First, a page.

Packet capture and analysis gains momentum as a cyber solution
With full packet capture and analysis tools, agencies can secure networks and support zero-trust approaches.
Capturing data packets after a breach is like installing a security camera after a burglary, according to Mark Zeller, chief revenue officer at Axellio, citing what company CEO Bill Miller often said. It will help with the next problem, but the initial damage is done.
A cybersecurity company, Axellio has seen agency requests for full packet capture and analysis (PCAP) solutions grow in recent months, Zeller said, particularly in the area of always-on PCAP.
“More organizations understand the need for having the packets to actually do the determination [of the problem] and the idea that if you can catch it faster, there’s less damage to your reputation, your brand, your revenues, your intellectual property, your personal information,” Zeller said.
Packets are the way data traverses a network and communicates across devices. What’s more, they are immutable, unlike logs, which security tools commonly rely on to look at incidents. If an intrusion occurs, an agency can research the packets to pinpoint where and when the problem happened. The packets also show whether the intrusion came from an internal or external location, which supports the growing zero-trust security approach.
“What I’ve seen in the past is organizations will use firewalls. Firewalls actually use packets to say, ‘Hey, here’s a known threat and I’m going to get rid of it.’ The problem is not all threats are known,” Zeller said. Unknown threats can get through, but with always-on PCAP, agencies can identify and mitigate problems faster and then validate their strategies against the problematic packet flow.
Requests for information and proposals involving full PCAP are growing. For instance, in March, the Homeland Security Department’s Enterprise Security Operations Center requested information on next-generation full PCAP solutions, stating that it considered “Full Packet Capture a cornerstone of the cyber security visibility stack enabling analysts to perform investigation analysis while also satisfying DHS security requirements.”
In July, the State Department’s Bureau of Diplomatic Security issued a request for quotes for upgrading its full PCAP capability. One requirement is the ability to capture 100% of all network packets traversing the department’s points of presence.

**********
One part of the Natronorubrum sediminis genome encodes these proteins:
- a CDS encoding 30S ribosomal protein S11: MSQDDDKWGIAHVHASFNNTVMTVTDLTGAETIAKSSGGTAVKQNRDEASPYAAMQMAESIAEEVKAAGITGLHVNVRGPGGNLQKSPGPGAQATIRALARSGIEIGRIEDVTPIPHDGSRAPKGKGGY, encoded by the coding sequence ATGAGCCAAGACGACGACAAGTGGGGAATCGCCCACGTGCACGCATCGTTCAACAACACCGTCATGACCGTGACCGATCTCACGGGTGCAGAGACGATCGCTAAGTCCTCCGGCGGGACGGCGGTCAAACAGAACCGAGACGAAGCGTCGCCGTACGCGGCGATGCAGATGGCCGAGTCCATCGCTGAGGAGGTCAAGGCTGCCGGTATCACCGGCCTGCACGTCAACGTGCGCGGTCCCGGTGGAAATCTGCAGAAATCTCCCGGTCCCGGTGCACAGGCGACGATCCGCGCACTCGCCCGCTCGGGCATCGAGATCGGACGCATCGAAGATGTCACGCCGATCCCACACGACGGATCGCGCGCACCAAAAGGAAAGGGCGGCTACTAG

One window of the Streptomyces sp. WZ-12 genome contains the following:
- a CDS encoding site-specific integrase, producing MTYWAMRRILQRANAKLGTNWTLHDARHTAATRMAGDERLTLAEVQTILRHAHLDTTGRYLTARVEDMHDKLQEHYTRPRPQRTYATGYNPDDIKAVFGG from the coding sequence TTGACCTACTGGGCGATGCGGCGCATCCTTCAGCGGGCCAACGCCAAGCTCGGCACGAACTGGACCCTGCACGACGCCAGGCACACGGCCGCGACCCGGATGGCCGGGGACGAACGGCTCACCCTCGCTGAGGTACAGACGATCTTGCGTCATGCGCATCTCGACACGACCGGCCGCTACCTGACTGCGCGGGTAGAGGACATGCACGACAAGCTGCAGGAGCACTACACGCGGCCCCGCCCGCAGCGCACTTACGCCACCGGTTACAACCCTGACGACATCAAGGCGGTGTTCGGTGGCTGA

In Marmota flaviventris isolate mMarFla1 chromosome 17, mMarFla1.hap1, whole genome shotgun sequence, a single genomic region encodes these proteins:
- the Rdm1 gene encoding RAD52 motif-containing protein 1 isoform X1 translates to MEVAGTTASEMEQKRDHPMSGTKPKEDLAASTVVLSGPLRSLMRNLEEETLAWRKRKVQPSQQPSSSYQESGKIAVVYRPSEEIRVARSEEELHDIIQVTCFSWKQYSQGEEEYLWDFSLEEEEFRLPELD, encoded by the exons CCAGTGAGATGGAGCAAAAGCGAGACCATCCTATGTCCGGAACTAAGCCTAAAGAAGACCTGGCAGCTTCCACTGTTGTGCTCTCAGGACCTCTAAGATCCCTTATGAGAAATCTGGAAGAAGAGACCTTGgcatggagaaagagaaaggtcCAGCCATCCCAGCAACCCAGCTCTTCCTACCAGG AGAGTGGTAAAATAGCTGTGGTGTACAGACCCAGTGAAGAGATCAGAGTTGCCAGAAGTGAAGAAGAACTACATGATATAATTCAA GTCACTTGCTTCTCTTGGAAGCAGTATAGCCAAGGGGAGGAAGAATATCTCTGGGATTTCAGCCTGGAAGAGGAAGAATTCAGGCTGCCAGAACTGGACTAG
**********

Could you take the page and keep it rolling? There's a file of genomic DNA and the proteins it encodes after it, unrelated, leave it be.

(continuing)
Additionally, the Cybersecurity and Infrastructure Security Agency’s National Initiative for Cybersecurity Careers and Studies offers several classes on full PCAP.
Use of PCAP is not without its challenges, though. For one, it requires agencies to save all their data, something they have not typically done, largely because of storage costs. As equipment costs have fallen, however, the ability to capture and store packets is more accessible, Zeller said.
“As the cost of this comes down and the importance of protecting data and your security posture becomes more important, I only see this growing,” he said.
Areas particularly ripe for growth include state and local governments, health care and utilities, Zeller said. For instance, the Ohio Transportation Department issued a request for proposals in 2019 for roadside units with log files in PCAP format as part of its smart infrastructure project.
Zeller offered four stages to implementing full PCAP. The first is to design a network visibility fabric, which involves CAP access points or existing switches and routers called SPAN ports that drive the packets into a packet capture technology.
Second, agencies need a way to capture all the packets. “If you lose packets, you actually missed a lot of the capability that put your packet flow together to determine what your problem was,” Zeller said.
The third stage requires a tool that can analyze the packets in real or near-real time to flag concerns. Open source network-monitoring tools such as Zeek can help by analyzing and creating alerts and logs that get forwarded to IT managers.
Lastly, agencies need analysts who can understand how to look at the packets, determine what happened and test and develop mitigation strategies.
“It will go a long way toward helping organizations develop a zero-trust architecture,” Zeller said.
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